Václav Havel’s onetime press secretary and longtime friend delivers a vivid and intimate biography of the playwright-turned-statesman who came to embody the soul of the Czech nation. Though Žantovský claims to have relied on his “dispassionate notes” and training as a clinical psychologist while writing, the unfettered access he enjoyed to Havel during his presidency’s most eventful years undoubtedly accounts for much of the book’s insight into his personality—equal parts self-doubt, stubbornness, and vision. After covering Havel’s riches-to-rags childhood (his family lost its wealth in the 1948 Communist takeover, when Havel was 12 years old) the book focuses on his achievements as a dissident, highlighting the qualities that made him the ideal person to peacefully negotiate an end to Communist rule during the 1989 Velvet Revolution. Žantovský evokes the heady excitement of Havel’s early days as Czechoslovakia’s first popularly elected president, assembling a government of fellow artists and philosophers and pursuing a “continent-wide” agenda to bring his country back into Western Europe. Žantovský lends a more impartial eye to Havel’s subsequent 10-year term as president of the newly formed Czech Republic, when he was no longer at Havel’s side, and to the travails of his last years. This moving, perceptive chronicle succeeds in showing the many dimensions of a towering 20th-century figure. (Nov.)

Reviewed on 08/22/2014 | Details & Permalink

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A Muse and a Maze: Writing as Puzzle, Mystery, and Magic

Peter Turchi. Trinity Univ., $29.95 (248p) ISBN 978-1-59534-193-8

Turchi follows up Maps of the Imagination, which connected writing and cartography, by exploring the links between artistic creation and puzzle making and solving. While presenting different kinds of puzzles–from disappearing magic tricks to elaborate labyrinths–Turchi shows how writer and magician alike use self-presentation and withheld information to transport us to a “state of wonder” and “invite us to think about something... worthy of extended consideration.” He surveys a varied array of artists, from Chekhov to Mark Twain, Norman Rockwell to Alison Bechdel, dissecting both life and work in order to illuminate the book’s overarching themes. One of the most intriguing is the distinction between puzzles and true mystery, the latter of which has a defining element of the unknowable. Although Turchi’s knack for drawing connections can seem like a sleight of hand in itself, his writing is consistently engaging, lively, and thought provoking. The interactive element is also a delight, as there are actual puzzles scattered throughout (answers are provided in the back) to demonstrate the challenges and rewards offered by puzzles—and by good writing. And though Turchi’s volume seems most tailored to writers, readers and puzzle lovers should find much of value as well. 100 color and b&w illus. (Nov.)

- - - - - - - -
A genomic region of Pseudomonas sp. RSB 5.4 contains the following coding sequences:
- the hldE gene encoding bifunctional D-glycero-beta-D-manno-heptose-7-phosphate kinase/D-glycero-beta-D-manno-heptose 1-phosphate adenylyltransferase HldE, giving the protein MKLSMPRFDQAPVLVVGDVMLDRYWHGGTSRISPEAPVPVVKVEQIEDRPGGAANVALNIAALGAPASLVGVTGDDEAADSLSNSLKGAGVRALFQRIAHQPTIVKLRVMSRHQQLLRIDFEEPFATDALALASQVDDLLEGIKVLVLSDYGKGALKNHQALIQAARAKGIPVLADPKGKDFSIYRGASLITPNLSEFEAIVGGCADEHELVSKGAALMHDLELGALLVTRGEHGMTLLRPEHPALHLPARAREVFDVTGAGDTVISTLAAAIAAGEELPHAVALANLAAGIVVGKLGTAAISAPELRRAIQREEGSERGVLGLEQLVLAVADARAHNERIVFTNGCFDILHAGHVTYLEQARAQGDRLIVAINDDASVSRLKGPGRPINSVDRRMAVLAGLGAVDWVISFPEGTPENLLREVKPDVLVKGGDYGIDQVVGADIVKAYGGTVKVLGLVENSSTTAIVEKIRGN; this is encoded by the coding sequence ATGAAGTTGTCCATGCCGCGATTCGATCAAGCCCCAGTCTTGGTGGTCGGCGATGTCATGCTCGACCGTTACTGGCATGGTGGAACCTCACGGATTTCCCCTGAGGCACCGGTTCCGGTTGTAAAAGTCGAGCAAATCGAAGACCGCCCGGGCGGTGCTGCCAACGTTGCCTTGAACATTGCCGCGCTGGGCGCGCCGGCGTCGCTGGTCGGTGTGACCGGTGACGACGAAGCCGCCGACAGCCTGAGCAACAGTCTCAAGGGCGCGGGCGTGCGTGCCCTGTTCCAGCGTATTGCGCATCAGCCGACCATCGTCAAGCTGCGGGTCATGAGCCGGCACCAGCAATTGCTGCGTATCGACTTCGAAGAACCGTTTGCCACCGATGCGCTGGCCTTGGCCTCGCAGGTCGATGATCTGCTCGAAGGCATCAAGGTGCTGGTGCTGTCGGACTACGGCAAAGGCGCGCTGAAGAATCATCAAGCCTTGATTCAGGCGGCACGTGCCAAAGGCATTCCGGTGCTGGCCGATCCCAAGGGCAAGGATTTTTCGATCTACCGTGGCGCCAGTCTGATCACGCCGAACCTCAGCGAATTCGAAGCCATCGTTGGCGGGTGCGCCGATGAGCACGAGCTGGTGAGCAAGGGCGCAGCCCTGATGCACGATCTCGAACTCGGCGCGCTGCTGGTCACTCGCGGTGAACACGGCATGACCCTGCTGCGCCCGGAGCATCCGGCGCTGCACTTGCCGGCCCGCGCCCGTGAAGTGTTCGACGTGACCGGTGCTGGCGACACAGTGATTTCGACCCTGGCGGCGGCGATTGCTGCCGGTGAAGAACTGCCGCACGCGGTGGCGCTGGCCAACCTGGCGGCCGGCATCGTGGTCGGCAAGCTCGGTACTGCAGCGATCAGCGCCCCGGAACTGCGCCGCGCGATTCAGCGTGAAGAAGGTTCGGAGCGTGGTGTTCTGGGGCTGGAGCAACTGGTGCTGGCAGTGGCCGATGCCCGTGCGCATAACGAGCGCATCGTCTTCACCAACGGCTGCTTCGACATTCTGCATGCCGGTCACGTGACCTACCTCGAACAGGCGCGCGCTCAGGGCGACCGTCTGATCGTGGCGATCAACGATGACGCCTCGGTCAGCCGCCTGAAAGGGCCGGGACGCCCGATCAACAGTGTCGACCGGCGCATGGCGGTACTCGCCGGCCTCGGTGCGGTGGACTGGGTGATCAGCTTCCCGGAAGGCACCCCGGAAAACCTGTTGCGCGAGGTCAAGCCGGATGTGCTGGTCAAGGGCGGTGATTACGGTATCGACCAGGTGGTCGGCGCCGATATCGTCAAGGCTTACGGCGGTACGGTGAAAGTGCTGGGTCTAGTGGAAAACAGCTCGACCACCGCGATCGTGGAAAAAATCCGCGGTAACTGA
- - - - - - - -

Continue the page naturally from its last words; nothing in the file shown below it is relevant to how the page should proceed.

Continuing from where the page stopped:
Reviewed on 08/22/2014 | Details & Permalink

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The Unspeakable: and Other Subjects of Discussion

Meghan Daum. Farrar, Straus and Giroux, $26 (256p) ISBN 978-0-3742-8044-4

Daum’s second essay collection is an engaging but uneven follow-up to her acclaimed 2001 debut, My Misspent Youth. “What I was in it for, what I was about, was the fieldwork aspect,” she writes in “The Best Possible Experience,” a lighthearted essay about dating and marriage. Daum brings this anthropological lens to all of her essays, often weaving social critique into personal narrative. In “Difference Maker,” she describes volunteering with the juvenile court system, leading to the revelation that “children who wind up in foster aren’t just in a different neighborhood. They inhabit a world so dark it may as well exist outside of our solar system.” Daum is a smart and candid writer, but the collection’s title promises a kind of deviance that she never quite delivers. “The Joni Mitchell Problem” details her embarrassing love for Joni Mitchell and a dinner they had together; “Honorary Dyke” examines the author’s skin-deep identification with lesbian culture; and “The Dog Exception” makes one wonder whether the world needs any more writing about pets. But in “Matricide,” a frank and affecting account of her mother’s death, Daum proves that she can wrestle with ghosts. “In the history of the world, a whole story has never been told,” she writes. But that shouldn’t stop her from trying. (Nov.)

Reviewed on 08/22/2014 | Details & Permalink

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Victoria: A Life

A.N. Wilson. Penguin Press, $36 (630p) ISBN 978-1-59420-599-6